“For more than 60 years, most of Olympias drinking water has bubbled up to the surface at McAllister Springs, on an idyllic lake tucked away from public view near the Nisqually Indian Tribe reservation.
But thats about to change.
After nearly two decades of effort on a $15 million project, Olympia is constructing a series of wells about a mile away from the springs, which will replace the springs by 2014. It will be Olympias drinking water source for at least the next 50 years.
‘Its been a long journey,’ said Rich Hoey, Olympias public works director. ‘This is a real legacy project for the city.’
Crews began drilling the wells this month, he said. In November, they will begin to lay a 4,200-foot water main that will connect the new 20-acre well field to the existing pipeline at McAllister Springs. Water will begin flowing from the wells to faucets citywide by spring of 2014. Olympia will share the well field with the Nisqually tribe, which will develop its own water source there in the next decade.
The project has been on the citys books since the early 1990s, but it has taken this long to grind its way through the regulatory process, culminating in approval from the state Department of Ecology, which granted water rights to Olympia, Lacey and the Nisqually tribe at the beginning of the year.”
[Ed. Note: Please notice that Yelm is omitted from the aforementioned sentence. Reporter Batcheldor failed to report that a citizens’ appeal with Ecology is in-process to stop Yelm’s water rights being granted, for if so, the citizens say their own wells will be depleted due to the volumes of water withdrawn and with the expenses borne by themselves. A hearing now scheduled for December, 2012.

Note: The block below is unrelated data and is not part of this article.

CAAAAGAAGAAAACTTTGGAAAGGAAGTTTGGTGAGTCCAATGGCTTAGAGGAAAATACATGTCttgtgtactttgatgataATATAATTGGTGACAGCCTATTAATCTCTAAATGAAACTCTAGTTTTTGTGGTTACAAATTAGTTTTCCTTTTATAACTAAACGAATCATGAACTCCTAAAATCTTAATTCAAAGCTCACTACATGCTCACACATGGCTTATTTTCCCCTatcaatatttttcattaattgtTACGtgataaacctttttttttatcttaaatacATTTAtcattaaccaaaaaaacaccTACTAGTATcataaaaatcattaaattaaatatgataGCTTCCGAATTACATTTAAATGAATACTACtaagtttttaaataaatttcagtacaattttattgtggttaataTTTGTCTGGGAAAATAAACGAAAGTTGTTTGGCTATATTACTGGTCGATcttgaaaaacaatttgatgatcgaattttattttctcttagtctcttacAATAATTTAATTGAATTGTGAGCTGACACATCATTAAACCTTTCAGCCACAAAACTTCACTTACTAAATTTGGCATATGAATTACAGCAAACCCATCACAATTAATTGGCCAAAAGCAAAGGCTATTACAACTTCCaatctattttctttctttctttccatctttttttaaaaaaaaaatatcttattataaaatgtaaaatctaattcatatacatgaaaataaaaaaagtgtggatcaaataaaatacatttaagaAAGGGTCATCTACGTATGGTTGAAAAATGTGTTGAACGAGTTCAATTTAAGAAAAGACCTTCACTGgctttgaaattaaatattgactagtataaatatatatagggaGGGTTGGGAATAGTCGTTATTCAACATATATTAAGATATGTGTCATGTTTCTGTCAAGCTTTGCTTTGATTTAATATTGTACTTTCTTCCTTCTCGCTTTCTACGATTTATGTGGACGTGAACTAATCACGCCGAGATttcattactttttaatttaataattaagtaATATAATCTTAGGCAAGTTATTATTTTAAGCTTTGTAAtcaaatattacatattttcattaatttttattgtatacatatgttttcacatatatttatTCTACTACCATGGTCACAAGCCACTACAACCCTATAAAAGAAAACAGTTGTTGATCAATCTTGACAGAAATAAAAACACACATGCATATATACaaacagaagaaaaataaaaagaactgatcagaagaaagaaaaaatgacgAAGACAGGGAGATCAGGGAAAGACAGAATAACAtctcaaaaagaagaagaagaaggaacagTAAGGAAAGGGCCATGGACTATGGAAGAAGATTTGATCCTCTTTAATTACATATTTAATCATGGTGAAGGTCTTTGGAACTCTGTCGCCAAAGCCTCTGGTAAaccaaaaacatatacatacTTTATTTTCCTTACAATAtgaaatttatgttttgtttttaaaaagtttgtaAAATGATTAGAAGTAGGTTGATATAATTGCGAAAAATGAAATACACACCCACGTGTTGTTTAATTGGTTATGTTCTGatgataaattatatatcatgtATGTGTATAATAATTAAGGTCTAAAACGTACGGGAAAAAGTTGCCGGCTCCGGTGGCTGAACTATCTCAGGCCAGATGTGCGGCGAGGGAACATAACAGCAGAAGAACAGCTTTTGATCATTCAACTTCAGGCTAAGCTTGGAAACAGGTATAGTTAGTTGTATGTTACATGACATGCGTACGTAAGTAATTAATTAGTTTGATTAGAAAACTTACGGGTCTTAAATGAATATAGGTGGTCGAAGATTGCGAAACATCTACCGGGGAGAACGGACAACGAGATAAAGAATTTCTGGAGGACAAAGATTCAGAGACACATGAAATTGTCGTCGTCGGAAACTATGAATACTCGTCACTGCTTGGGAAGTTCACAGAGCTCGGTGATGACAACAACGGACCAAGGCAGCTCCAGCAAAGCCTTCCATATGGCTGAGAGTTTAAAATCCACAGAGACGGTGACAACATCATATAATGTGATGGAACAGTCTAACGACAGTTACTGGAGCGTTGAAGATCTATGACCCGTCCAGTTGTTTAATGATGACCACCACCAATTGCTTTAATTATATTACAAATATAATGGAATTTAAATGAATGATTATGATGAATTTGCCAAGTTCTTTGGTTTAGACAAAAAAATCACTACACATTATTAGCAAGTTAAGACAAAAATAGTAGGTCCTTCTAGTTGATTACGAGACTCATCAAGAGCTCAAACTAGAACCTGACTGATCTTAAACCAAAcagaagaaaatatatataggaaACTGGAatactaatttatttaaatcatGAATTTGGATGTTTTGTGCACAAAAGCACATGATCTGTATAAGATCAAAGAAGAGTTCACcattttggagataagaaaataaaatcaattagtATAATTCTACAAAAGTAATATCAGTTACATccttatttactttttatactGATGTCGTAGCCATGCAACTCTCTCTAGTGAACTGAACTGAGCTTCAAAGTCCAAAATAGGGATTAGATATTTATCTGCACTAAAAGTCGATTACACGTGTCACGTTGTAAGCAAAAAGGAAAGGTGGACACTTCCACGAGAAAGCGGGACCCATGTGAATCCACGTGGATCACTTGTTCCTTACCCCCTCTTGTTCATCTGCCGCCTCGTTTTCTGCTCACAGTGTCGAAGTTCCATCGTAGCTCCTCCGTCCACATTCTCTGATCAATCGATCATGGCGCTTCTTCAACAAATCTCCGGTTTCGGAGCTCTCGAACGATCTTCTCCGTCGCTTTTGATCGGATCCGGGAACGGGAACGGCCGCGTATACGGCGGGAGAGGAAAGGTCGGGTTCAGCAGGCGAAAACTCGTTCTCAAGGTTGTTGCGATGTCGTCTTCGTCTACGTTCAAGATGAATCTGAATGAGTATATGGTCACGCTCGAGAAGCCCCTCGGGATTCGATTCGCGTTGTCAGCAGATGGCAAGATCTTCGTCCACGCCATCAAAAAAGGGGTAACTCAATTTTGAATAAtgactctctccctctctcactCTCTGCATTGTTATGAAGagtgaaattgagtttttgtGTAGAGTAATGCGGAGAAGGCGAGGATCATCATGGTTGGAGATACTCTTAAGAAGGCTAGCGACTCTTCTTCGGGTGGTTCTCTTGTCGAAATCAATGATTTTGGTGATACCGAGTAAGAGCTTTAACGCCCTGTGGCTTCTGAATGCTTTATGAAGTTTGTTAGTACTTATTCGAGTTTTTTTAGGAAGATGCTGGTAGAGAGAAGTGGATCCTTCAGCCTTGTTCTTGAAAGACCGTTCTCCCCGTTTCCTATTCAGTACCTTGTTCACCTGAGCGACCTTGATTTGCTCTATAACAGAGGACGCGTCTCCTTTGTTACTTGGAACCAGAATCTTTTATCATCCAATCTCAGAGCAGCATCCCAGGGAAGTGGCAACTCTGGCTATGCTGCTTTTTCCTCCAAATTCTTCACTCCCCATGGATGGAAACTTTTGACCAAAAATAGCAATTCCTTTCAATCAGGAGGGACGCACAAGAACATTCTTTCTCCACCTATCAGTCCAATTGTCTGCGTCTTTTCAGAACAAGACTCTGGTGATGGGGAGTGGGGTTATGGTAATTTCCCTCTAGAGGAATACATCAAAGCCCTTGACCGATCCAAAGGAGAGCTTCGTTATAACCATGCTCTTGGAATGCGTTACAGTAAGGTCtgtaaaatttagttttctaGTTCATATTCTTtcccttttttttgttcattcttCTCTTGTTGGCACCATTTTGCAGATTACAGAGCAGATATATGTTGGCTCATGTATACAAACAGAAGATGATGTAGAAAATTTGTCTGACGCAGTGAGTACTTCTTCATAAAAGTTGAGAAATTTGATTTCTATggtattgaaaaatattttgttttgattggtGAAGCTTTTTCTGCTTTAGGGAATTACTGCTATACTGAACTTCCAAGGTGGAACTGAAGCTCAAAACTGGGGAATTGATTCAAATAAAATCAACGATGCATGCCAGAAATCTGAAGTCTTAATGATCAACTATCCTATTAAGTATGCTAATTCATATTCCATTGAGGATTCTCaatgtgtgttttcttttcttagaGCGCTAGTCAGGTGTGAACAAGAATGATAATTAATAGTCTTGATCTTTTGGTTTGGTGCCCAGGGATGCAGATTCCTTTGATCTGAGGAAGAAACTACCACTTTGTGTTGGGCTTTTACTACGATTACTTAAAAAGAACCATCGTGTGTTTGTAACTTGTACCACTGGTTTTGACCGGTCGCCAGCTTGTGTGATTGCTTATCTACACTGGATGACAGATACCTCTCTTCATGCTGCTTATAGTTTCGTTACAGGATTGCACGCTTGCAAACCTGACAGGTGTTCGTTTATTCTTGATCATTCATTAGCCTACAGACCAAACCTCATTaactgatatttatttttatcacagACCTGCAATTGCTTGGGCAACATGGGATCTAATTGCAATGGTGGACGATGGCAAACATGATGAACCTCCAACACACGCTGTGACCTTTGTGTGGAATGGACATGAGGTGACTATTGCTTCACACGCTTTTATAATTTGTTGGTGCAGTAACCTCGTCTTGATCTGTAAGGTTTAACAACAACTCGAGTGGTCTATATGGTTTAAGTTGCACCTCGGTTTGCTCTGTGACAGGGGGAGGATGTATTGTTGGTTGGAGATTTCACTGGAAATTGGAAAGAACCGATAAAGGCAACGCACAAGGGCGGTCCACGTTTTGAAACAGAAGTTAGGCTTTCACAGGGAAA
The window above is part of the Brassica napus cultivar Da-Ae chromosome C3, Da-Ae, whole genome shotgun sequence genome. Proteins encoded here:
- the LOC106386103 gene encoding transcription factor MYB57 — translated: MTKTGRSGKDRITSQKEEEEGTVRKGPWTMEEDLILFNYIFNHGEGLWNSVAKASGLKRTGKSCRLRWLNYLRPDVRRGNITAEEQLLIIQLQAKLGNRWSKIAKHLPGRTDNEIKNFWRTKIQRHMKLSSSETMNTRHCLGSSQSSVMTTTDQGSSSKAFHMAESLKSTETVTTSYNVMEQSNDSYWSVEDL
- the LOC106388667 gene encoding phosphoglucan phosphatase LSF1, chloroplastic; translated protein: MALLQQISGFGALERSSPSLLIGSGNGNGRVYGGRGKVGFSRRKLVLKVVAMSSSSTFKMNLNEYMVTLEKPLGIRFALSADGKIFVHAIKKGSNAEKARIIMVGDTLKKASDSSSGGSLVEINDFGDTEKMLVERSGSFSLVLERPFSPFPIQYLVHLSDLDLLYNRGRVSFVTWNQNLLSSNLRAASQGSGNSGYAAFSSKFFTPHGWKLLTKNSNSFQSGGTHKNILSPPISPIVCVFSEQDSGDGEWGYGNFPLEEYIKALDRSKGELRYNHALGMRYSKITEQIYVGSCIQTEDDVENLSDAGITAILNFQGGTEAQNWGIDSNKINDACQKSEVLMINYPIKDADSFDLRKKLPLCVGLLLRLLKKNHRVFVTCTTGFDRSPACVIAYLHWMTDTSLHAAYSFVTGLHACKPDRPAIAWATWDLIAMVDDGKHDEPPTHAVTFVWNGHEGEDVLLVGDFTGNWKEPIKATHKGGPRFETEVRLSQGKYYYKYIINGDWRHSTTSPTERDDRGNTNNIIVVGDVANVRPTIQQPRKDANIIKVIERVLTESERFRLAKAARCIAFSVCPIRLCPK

Interesting this key information was omitted by The Olympian!]
“Olympia teamed with Lacey and Yelm, which were seeking additional water rights. That way, they could split the costs of mitigating the impacts to the water supply to get state approval. That involved protecting water bodies such as the Nisqually and Deschutes rivers, Woodland Creek and Lake St. Clair. The plan included buying and retiring certain irrigation water rights and adding reclaimed water to supplement stream flows in Woodland Creek.”
“The cities of Olympia, Lacey and Yelm bought a 197-acre farm on the Deschutes River south of Yelm in 2011 where existing water rights were to be retired. The land will be preserved and habitat restored. Wetlands will be created on the property, and stream channels enhanced for fish.”
“A maze of agreements had to be struck, including with the Nisqually tribe, Lacey, Yelm and the Squaxin tribe.”
“A public ceremony marking the beginning of the McAllister Wellfield project is planned for 3 p.m. Friday. Directions will be posted on the citys website, olympiawa.gov,'” quoting Matt Batcheldor in The Olympian.